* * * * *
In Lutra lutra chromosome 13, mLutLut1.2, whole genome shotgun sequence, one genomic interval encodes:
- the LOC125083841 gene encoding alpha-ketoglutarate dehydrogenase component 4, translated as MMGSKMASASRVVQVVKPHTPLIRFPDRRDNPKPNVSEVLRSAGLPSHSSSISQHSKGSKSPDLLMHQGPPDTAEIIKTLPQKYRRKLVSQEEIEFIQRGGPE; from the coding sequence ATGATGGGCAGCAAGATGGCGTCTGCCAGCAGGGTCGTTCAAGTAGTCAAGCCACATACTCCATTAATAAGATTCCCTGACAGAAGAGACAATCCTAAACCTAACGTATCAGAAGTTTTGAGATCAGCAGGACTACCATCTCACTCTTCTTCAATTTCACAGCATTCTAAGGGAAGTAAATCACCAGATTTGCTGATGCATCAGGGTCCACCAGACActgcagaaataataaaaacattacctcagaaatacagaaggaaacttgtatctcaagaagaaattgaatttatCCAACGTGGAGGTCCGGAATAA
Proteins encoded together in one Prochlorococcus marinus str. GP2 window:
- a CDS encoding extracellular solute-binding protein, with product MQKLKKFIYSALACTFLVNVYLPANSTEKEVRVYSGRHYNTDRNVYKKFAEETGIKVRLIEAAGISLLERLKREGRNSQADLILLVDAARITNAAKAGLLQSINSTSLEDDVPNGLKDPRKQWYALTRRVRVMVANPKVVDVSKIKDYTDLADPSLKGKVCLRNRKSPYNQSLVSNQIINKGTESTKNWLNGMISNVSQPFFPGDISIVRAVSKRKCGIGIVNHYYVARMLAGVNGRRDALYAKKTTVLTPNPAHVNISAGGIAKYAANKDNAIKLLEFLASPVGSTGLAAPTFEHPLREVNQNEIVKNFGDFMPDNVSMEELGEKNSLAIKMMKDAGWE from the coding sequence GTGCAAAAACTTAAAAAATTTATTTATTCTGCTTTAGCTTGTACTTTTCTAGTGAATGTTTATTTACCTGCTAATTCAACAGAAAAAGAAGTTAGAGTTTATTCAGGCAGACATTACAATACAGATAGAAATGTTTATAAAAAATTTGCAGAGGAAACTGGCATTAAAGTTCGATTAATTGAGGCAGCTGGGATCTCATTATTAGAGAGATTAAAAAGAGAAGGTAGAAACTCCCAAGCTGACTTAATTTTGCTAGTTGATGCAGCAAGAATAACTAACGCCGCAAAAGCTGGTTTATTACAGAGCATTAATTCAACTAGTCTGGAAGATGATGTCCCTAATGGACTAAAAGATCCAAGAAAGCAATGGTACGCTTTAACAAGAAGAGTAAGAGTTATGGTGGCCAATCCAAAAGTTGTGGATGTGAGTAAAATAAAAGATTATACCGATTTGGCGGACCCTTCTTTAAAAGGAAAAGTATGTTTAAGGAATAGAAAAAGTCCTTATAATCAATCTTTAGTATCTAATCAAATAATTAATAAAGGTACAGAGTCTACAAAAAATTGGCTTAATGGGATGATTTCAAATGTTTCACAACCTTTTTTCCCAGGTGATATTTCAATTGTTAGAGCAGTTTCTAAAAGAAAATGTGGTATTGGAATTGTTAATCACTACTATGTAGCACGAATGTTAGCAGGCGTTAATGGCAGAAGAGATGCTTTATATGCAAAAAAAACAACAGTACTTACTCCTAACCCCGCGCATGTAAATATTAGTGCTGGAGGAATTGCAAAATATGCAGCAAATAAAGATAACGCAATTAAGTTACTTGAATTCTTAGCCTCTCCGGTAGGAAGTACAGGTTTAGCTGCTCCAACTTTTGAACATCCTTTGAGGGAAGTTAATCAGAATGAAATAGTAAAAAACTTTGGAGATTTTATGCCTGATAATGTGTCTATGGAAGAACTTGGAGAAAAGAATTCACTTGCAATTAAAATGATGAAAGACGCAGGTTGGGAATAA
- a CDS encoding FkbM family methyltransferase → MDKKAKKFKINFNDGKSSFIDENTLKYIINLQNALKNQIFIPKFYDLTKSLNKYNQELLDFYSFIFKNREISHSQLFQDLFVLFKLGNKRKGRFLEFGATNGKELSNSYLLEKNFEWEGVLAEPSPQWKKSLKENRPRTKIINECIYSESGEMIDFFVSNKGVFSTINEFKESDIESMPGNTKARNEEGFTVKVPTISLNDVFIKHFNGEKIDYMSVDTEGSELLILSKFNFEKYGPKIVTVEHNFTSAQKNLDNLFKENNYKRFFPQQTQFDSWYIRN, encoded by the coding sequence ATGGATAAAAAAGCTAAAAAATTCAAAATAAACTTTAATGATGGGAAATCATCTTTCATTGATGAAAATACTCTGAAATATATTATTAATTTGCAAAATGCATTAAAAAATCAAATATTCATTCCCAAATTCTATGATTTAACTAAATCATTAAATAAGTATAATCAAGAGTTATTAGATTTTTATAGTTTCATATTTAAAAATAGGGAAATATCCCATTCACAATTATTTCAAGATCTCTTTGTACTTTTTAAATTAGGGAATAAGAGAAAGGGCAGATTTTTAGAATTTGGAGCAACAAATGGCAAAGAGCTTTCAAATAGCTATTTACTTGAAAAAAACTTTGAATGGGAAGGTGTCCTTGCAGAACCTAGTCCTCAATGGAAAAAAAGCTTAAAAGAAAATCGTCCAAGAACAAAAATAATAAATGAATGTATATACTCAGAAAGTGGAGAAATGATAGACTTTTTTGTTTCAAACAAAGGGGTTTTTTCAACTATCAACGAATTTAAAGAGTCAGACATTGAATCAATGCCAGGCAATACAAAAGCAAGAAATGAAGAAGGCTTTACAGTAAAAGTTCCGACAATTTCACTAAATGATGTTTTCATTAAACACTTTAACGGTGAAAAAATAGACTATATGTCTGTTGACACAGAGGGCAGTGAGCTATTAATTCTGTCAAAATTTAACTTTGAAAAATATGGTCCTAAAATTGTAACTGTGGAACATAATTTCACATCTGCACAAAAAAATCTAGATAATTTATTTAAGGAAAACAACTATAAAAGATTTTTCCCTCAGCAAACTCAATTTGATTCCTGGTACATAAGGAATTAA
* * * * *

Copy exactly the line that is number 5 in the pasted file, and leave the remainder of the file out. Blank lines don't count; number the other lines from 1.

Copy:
- a CDS encoding FkbM family methyltransferase → MDKKAKKFKINFNDGKSSFIDENTLKYIINLQNALKNQIFIPKFYDLTKSLNKYNQELLDFYSFIFKNREISHSQLFQDLFVLFKLGNKRKGRFLEFGATNGKELSNSYLLEKNFEWEGVLAEPSPQWKKSLKENRPRTKIINECIYSESGEMIDFFVSNKGVFSTINEFKESDIESMPGNTKARNEEGFTVKVPTISLNDVFIKHFNGEKIDYMSVDTEGSELLILSKFNFEKYGPKIVTVEHNFTSAQKNLDNLFKENNYKRFFPQQTQFDSWYIRN, encoded by the coding sequence ATGGATAAAAAAGCTAAAAAATTCAAAATAAACTTTAATGATGGGAAATCATCTTTCATTGATGAAAATACTCTGAAATATATTATTAATTTGCAAAATGCATTAAAAAATCAAATATTCATTCCCAAATTCTATGATTTAACTAAATCATTAAATAAGTATAATCAAGAGTTATTAGATTTTTATAGTTTCATATTTAAAAATAGGGAAATATCCCATTCACAATTATTTCAAGATCTCTTTGTACTTTTTAAATTAGGGAATAAGAGAAAGGGCAGATTTTTAGAATTTGGAGCAACAAATGGCAAAGAGCTTTCAAATAGCTATTTACTTGAAAAAAACTTTGAATGGGAAGGTGTCCTTGCAGAACCTAGTCCTCAATGGAAAAAAAGCTTAAAAGAAAATCGTCCAAGAACAAAAATAATAAATGAATGTATATACTCAGAAAGTGGAGAAATGATAGACTTTTTTGTTTCAAACAAAGGGGTTTTTTCAACTATCAACGAATTTAAAGAGTCAGACATTGAATCAATGCCAGGCAATACAAAAGCAAGAAATGAAGAAGGCTTTACAGTAAAAGTTCCGACAATTTCACTAAATGATGTTTTCATTAAACACTTTAACGGTGAAAAAATAGACTATATGTCTGTTGACACAGAGGGCAGTGAGCTATTAATTCTGTCAAAATTTAACTTTGAAAAATATGGTCCTAAAATTGTAACTGTGGAACATAATTTCACATCTGCACAAAAAAATCTAGATAATTTATTTAAGGAAAACAACTATAAAAGATTTTTCCCTCAGCAAACTCAATTTGATTCCTGGTACATAAGGAATTAA